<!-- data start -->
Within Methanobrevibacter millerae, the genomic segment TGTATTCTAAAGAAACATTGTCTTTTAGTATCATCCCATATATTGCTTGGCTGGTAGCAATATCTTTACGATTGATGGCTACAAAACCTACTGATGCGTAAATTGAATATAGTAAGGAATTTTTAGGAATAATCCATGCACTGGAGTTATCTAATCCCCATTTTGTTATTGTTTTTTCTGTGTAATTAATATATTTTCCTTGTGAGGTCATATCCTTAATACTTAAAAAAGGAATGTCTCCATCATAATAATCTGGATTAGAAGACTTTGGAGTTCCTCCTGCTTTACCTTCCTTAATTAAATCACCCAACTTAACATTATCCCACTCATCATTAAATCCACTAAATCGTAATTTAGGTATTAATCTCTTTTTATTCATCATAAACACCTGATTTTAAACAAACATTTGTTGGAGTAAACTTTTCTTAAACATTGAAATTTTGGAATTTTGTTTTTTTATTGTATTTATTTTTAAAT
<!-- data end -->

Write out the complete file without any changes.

Within Methanobrevibacter millerae, the genomic segment TGTATTCTAAAGAAACATTGTCTTTTAGTATCATCCCATATATTGCTTGGCTGGTAGCAATATCTTTACGATTGATGGCTACAAAACCTACTGATGCGTAAATTGAATATAGTAAGGAATTTTTAGGAATAATCCATGCACTGGAGTTATCTAATCCCCATTTTGTTATTGTTTTTTCTGTGTAATTAATATATTTTCCTTGTGAGGTCATATCCTTAATACTTAAAAAAGGAATGTCTCCATCATAATAATCTGGATTAGAAGACTTTGGAGTTCCTCCTGCTTTACCTTCCTTAATTAAATCACCCAACTTAACATTATCCCACTCATCATTAAATCCACTAAATCGTAATTTAGGTATTAATCTCTTTTTATTCATCATAAACACCTGATTTTAAACAAACATTTGTTGGAGTAAACTTTTCTTAAACATTGAAATTTTGGAATTTTGTTTTTTTATTGTATTTATTTTTAAAT